No Place Like {This}

I don't have my name on a lease. I don't even have a room of one's own as Virgina Wolfe would put it. I am, for all intents and purposes, house-less. But I am not homeless.

All my things are lying on the floor of my room. These are the only things I was able to carry here, in a few fruit boxes I filched from Wholefoods. I don't have any of my stationary, or any furniture that isn't made of metal, or even a bed that is made for more than one person. But that is where I sleep every night; in a bed that is intended for a college dorm or for some toddlers first 'big-boy-bead.' The sheet is two sizes too large for the bed. I say "sheet" singularly because the bed has only a comforter and a fitted. This single sheet is flannel and snowflake print - which luckily becomes more seasonally appropriate as winter approaches (but was no where near that when I moved in in July.)

Luckily, I am able to pass this off as an utter lack of regard for material things, something I admire, and the rest of the household nuances usually fall under the heading of creative or liberating. The first time I unloaded the dish washer I had an anal-retentive-anurism when i realized we had no silverware organizer. I literally pulled out the rack and turned it upsidedown over a drawer that was a tangled mess of forks, spoons, and knives. Anytime you need something to eat soup with you are running the risk of becoming the next captain hook. Because, you see, the hard thing about finding silverware by sense of feel is that you don't know you have gone too far until you have - and your hand looks like it got caught in a weed-wacker.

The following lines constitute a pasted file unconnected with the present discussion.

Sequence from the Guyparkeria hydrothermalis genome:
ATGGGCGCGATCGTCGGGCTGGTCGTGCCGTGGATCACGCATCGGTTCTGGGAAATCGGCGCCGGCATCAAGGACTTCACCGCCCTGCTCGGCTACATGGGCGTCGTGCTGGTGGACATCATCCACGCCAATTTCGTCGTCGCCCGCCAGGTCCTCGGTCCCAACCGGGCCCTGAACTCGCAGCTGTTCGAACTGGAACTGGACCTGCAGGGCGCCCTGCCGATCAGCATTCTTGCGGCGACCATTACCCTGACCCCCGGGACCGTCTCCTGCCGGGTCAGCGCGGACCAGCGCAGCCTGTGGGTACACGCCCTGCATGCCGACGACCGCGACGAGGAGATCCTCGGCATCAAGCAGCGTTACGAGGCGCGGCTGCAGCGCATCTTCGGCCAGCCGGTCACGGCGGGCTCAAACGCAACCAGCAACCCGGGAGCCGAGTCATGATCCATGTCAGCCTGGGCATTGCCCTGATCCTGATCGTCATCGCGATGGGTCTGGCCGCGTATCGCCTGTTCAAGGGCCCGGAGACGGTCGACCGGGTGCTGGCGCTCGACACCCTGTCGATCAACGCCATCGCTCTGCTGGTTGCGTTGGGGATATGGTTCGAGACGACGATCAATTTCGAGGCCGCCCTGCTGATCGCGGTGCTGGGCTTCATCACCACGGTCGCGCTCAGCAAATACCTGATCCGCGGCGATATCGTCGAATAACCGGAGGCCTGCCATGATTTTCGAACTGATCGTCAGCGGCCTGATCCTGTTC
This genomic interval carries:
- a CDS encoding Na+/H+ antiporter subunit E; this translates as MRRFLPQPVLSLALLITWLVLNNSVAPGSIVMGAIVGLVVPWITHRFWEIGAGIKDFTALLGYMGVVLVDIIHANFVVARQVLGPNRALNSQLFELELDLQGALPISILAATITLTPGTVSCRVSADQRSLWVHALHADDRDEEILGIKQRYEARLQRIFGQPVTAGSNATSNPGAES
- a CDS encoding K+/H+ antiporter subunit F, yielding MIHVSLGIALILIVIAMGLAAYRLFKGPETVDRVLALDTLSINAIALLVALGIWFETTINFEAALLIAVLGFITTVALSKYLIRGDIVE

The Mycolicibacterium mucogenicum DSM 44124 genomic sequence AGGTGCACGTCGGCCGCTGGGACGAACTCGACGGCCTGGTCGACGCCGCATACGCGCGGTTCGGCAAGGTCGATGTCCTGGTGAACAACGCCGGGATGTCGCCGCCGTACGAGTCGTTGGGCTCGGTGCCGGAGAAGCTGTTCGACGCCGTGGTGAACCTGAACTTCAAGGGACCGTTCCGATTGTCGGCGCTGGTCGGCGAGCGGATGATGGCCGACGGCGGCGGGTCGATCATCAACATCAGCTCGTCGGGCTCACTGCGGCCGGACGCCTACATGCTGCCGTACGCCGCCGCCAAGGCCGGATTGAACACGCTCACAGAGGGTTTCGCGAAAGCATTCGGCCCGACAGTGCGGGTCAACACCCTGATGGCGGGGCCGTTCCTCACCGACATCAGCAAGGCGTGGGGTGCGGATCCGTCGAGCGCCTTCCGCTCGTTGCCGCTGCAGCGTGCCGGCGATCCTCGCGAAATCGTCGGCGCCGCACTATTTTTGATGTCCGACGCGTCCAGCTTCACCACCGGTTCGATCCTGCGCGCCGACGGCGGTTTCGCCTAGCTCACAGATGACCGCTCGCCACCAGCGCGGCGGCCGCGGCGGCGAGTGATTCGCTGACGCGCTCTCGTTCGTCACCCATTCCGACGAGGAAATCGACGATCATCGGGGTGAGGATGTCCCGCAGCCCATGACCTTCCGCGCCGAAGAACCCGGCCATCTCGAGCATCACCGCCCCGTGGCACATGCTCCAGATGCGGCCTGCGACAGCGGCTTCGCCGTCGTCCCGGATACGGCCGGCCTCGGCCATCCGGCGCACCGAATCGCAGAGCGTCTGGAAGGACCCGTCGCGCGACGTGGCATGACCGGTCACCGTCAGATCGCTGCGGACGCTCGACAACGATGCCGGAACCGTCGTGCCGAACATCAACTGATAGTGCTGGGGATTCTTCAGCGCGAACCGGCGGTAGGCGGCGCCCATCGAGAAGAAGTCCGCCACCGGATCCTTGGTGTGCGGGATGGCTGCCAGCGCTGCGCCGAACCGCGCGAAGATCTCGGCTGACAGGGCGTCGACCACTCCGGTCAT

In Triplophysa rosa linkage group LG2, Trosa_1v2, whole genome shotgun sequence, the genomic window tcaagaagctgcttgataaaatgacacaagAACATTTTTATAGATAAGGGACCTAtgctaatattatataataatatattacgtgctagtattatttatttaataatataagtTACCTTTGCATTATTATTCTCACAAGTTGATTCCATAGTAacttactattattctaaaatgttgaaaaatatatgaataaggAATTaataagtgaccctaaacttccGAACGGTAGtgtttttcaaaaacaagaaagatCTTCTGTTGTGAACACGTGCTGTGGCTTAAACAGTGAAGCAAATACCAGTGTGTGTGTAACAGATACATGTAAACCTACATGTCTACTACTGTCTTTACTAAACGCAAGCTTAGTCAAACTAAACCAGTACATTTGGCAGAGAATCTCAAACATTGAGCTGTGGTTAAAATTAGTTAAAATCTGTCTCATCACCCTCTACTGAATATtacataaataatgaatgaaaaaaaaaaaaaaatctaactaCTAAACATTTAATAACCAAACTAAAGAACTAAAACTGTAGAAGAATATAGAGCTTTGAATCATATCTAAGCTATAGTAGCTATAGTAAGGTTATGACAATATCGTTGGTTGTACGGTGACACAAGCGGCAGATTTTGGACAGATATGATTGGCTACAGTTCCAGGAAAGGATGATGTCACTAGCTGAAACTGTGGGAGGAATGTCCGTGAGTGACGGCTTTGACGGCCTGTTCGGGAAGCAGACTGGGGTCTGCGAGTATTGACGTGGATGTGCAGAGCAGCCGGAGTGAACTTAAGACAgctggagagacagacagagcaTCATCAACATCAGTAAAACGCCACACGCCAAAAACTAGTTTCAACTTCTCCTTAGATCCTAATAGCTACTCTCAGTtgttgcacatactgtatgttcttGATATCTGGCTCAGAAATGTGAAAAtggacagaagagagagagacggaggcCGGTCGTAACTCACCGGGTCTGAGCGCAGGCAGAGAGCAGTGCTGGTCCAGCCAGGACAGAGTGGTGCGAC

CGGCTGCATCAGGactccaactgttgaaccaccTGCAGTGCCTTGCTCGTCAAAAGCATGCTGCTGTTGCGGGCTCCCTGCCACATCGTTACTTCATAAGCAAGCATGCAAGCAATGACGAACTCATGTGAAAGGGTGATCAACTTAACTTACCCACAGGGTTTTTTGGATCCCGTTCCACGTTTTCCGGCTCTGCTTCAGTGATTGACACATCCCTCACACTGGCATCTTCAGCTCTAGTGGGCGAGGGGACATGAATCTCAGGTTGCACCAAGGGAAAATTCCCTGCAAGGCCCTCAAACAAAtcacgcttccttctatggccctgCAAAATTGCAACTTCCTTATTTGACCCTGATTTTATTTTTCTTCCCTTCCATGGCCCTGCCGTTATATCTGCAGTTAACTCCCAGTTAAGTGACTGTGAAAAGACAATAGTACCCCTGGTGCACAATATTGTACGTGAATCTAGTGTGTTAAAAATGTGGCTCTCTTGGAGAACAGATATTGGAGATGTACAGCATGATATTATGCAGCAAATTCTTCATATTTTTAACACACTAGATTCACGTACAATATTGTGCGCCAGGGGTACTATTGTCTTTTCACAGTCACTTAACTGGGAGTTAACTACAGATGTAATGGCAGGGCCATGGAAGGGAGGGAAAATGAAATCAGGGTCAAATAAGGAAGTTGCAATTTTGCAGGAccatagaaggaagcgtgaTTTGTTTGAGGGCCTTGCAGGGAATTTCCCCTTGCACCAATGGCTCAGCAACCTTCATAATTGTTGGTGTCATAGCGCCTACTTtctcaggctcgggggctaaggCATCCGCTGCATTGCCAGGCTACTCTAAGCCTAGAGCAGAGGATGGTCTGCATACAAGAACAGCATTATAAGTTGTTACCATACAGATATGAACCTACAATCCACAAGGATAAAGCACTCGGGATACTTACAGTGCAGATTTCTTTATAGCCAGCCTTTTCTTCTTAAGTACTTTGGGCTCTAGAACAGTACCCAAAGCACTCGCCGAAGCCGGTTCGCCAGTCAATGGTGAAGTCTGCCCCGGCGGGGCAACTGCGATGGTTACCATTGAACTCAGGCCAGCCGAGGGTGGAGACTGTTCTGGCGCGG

My old, newly collegiate-self, would look at me sitting here writing this from a filthy floor in a hall (since we only get our bootlegged internet in a small corner of the house) and think to herself 'this girl is in hell'. And, believe me, sometimes, like when I get dog hair in my food or have to wade through waist-deep laundry to get to the laundry machine, I do think that.

But those moments are usually drowned out by the sound of my roommates recording vocals in their showers, or by the hum of a machine sewing a jaguar costume large enough to fit a 200 lb man. It's hard to hate being somewhere when you love the people you say goodnight to, and even harder when you love the person taking up 3/4's of your baby sized bed.

There are rare nights when I come home to a house that is dark and empty, and I walk through a door that is constantly unlocked, and up a creaky flight of wooden stairs. I don't wash my face, but credit that to the constant rain water, and crawl in to bed.

Sometimes I lay there, alone, in a strange house inhabited by relative stangers. I press my face into a pillow that smells like the sholder I'm used to sleeping on, and hear the kind of silence that comes between tracks on a cd.
And I only think one thing: I'm home.

* image is from the 2003 Jane editorial 'No One's Home' photographed by Christophe Rihet. All too accurate! also, i'm really happy today for no real reason!


  1. that was beautifully written! you should submit that to a local magazine or something. I can imagine reading it in one of my local literary magazines!

  2. This was beautiful.
    I wish I felt this way. I am yet to figure out where and what my "home" really is...I think this time of year makes it harder. Good luck with everything.

  3. i love everything about this. and you too, sam shorey.


Thank you so much for commenting, Darling Reader! I read + love each and every one of them. (Anonymous commenting has been turned off due to robots)

ashore All rights reserved © Blog Milk Powered by Blogger